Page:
nep-res New Economics Papers
on Resource Economics
Issue of 2012‒01‒25
four papers chosen by
Maximo Rossi
Universidad de la Republica

  1. Environmental Taxation and Redistribution Concerns By Rafael Aigner
  2. Market-based instruments for international aviation and shipping as a source of climate finance By Keen, Michael; Parry, Ian; Strand, Jon
  3. Do Flemish Households Value Renewables? By Pepermans, Guido
  4. Regulating Greenhouse Gases from Coal Power Plants under the Clean Air Act By Linn, Joshua; Mastrangelo, Erin; Burtraw, Dallas

  1. By: Rafael Aigner (Max Planck Institute for Research on Collective Goods, Bonn and University of Cologne)
    Abstract: This paper shows how the optimal level of Pigouvian taxation is influenced by distributive concerns. With second-best instruments, a higher level of income redistribution calls for a lower level of Pigouvian taxation. More redistributionimplies that tax collection via the income tax creates higher distortions, which in turn makes revenues from Pigouvian taxation more valuable. Contrary to naive intuition, this reduces the optimal level of Pigouvian taxation. The social planner trades off environmental tax revenues against the marginal social damage and accepts a lower tax if the welfare created per dollar is higher. The paper also shows that the relation between levels of redistribution and Pigouvian taxation is reversed in first-best. It thus highlights that second-best Pigouvian taxes are very different from their first-best counterpart – despite apparently identical first order conditions.
    Keywords: Optimal Income Taxation, Pigouvian taxation, comparative statics, externalities, second-best
    JEL: H21 D62 H23
    Date: 2011–07
  2. By: Keen, Michael; Parry, Ian; Strand, Jon
    Abstract: The international aviation and maritime sectors today enjoy relatively favorable tax treatment, as their fuels are not taxed and the sectors are not subject to any value-added tax or turnover tax. Nor are these fuel uses subject to any global measures to reduce their associated CO2 emissions, even though they represent at least 5 percent of the global greenhouse gas emissions. A carbon charge on fuels for international aviation and shipping equal to $25 per tonne of emitted CO2 could raise about $12 billion from aviation and about $26 billion from shipping by 2020. Market-based instruments ought to be used to raise such revenue, preferably charges based on the carbon contents of fuels. Such charges would also scale back emissions by at least 5-10 percent. Developing countries ought to be able to keep their own tax revenue, and additional compensation to them for the economic burdens of these carbon charges may be warranted. Such compensation would constitute at most 40 percent of the raised global revenue. Implementing these charges can be a challenge, especially for aviation, where a large number of bilateral air-service agreements would need to be rewritten.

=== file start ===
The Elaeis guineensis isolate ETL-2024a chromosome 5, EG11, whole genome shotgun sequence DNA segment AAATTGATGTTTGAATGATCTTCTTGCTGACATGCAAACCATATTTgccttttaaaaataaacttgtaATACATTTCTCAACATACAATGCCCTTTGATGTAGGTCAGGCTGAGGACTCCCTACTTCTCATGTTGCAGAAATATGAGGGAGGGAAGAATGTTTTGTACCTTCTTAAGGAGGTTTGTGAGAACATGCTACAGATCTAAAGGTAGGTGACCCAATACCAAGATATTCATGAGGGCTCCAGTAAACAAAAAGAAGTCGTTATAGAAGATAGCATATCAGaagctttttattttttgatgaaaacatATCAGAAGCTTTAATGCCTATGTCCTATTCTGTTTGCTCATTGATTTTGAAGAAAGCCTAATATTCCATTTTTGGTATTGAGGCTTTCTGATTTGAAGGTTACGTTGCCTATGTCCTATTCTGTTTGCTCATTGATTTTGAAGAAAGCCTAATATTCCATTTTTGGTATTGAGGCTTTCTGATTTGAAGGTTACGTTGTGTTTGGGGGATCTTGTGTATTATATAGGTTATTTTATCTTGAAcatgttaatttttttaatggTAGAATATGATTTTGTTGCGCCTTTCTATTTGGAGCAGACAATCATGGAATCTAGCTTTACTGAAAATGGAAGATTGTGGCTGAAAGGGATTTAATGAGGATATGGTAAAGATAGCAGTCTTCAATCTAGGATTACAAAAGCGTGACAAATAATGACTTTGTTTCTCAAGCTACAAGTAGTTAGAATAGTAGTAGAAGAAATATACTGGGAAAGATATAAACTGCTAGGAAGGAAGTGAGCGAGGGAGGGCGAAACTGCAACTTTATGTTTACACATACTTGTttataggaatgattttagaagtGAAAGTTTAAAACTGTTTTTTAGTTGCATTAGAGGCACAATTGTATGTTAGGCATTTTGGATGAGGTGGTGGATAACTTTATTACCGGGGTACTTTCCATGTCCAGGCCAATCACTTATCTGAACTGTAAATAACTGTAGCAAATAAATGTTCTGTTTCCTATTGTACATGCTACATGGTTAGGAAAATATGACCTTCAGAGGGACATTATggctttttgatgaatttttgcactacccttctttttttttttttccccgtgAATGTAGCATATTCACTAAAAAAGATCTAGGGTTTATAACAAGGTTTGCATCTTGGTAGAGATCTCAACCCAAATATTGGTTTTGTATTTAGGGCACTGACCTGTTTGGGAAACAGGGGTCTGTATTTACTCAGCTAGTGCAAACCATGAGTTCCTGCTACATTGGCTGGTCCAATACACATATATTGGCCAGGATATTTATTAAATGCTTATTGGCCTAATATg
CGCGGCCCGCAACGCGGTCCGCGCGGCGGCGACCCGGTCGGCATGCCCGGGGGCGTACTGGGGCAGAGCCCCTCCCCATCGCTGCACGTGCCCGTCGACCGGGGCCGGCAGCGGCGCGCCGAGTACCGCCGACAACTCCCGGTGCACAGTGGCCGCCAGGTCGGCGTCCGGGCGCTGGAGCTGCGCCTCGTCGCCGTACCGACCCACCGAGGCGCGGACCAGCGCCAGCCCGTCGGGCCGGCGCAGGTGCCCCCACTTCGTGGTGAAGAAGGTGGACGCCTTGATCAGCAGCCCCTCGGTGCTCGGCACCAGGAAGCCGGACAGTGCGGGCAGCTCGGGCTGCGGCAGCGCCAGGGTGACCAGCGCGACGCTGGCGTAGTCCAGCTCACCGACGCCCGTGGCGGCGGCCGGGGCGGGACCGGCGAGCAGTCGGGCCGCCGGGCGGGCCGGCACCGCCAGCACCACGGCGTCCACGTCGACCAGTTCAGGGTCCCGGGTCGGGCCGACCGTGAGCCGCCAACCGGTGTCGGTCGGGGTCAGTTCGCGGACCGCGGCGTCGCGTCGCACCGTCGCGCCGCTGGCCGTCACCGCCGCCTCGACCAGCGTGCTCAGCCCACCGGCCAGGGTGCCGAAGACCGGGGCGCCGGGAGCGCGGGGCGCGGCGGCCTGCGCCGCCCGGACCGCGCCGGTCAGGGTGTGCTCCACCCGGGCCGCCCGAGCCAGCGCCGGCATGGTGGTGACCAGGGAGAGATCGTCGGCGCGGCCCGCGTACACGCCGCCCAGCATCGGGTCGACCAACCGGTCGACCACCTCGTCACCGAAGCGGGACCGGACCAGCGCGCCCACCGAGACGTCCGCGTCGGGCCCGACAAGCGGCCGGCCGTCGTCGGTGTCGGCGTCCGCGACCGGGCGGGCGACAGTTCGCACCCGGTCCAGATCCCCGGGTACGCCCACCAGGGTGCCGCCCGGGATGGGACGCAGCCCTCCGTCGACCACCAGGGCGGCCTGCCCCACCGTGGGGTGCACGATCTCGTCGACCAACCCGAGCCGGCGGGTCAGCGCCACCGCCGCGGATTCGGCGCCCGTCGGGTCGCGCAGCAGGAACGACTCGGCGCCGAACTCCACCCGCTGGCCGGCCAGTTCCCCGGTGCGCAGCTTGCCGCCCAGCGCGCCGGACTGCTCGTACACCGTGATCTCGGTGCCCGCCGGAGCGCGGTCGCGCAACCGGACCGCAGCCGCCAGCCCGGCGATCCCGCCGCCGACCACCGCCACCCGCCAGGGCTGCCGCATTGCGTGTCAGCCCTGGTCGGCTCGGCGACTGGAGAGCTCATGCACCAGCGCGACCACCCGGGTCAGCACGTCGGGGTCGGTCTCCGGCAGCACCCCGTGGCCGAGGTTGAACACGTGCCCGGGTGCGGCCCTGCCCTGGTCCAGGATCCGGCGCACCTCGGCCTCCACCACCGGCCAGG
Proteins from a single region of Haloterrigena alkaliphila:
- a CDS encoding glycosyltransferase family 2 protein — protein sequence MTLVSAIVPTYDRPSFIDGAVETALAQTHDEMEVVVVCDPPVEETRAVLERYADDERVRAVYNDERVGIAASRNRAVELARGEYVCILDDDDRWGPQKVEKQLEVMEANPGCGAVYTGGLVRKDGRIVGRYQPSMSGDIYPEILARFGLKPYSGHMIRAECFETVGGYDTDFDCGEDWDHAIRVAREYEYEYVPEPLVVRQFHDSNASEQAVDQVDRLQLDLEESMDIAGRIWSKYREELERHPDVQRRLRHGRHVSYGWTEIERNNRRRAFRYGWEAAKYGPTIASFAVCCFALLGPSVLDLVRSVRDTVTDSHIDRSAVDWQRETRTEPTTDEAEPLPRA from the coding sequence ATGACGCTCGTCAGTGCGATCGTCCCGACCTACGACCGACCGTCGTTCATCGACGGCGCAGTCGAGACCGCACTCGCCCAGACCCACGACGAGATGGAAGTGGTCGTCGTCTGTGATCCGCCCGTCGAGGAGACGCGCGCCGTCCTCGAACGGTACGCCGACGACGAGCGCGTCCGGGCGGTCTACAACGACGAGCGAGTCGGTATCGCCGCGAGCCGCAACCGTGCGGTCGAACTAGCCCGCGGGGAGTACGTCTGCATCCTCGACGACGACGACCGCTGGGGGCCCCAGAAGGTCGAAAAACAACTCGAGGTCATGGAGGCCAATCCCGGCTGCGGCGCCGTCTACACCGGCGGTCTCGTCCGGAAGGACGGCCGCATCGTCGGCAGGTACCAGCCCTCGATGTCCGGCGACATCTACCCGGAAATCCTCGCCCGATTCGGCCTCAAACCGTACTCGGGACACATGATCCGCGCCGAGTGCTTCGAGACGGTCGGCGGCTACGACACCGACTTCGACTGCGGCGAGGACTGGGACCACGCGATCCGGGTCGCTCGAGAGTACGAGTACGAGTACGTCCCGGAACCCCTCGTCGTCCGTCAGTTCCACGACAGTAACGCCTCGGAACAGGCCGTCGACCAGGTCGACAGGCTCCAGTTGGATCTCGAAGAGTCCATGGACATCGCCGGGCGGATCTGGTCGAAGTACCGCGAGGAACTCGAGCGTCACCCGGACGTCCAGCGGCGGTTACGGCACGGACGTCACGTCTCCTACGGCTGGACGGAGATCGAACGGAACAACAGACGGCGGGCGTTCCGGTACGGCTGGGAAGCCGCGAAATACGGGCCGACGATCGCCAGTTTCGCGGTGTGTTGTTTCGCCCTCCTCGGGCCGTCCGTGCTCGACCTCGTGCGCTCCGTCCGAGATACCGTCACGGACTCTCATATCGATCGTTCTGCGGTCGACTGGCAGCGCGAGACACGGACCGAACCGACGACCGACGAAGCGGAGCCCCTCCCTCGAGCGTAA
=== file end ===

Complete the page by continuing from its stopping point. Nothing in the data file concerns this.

Keywords: Transport Economics Policy&Planning,Climate Change Economics,Climate Change Mitigation and Green House Gases,Environmental Economics&Policies,Energy Production and Transportation
    Date: 2012–01–01
  3. By: Pepermans, Guido (Hogeschool-Universiteit Brussel (HUB), Belgium)
    Abstract: This paper assesses whether and to what extent Flemish households are willing to pay for electricity generated with renewable resources. Via a choice experiment, households were offered the choice between as set of green electricity contracts, characterised by the renewables share in electricity supplied to their dwelling, the renewable generation technology (wind, biomass, PV...) and its impact on the electricity bill. A main effects conditional logit model and a main effects random parameter logit model are estimated. The estimation results show that households prefer ‘green contacts’, but renewables technologies are valued differently. The estimates are then used to assess the marginal willingness to pay by Flemish households for each of the contract attributes. From a policy perspective, the results suggest that a not too small proportion of Flemish households would be willing to switch to another power supply contract if that can be done at limited cost. Moreover, the results suggest that it would not be a good idea to focus on the deployment of one or only a few technologies. Policies resulting in a diversified portfolio of technologies are positively valued by households and will obtain broader support.
    Keywords: choice experiment; renewables; conditional logit model; random parameter logit model; willingness-to-pay
    JEL: C25 C93 D12 Q41
    Date: 2011–05
  4. By: Linn, Joshua (Resources for the Future); Mastrangelo, Erin; Burtraw, Dallas (Resources for the Future)
    Abstract: The Clean Air Act has assumed the central role in U.S. climate policy, directing the Environmental Protection Agency to develop regulations governing the emissions of greenhouse gases from existing coal-fired power plants. The cost and environmental effectiveness of policy options depend on abatement costs, the magnitude of emissions reduction opportunities, and the sensitivity of plant utilization. This paper examines the operation of electricity-generating units over 25 years to estimate the marginal costs and potential magnitude of emissions reductions that could result from improvements in their operating efficiency. We find that a 10 percent increase in coal prices causes a 0.3 to 0.9 percent heat rate reduction, broadly consistent with engineering assessments of abatement costs and opportunities. We also find that coal prices have a significant effect on utilization, but that will vary depending on the policy design. The results are used to compare cost-effectiveness of alternative policies.
    Keywords: efficiency, regulation, greenhouse gas, carbon dioxide, coal, performance standards
    JEL: L94 Q54
    Date: 2012–01–10

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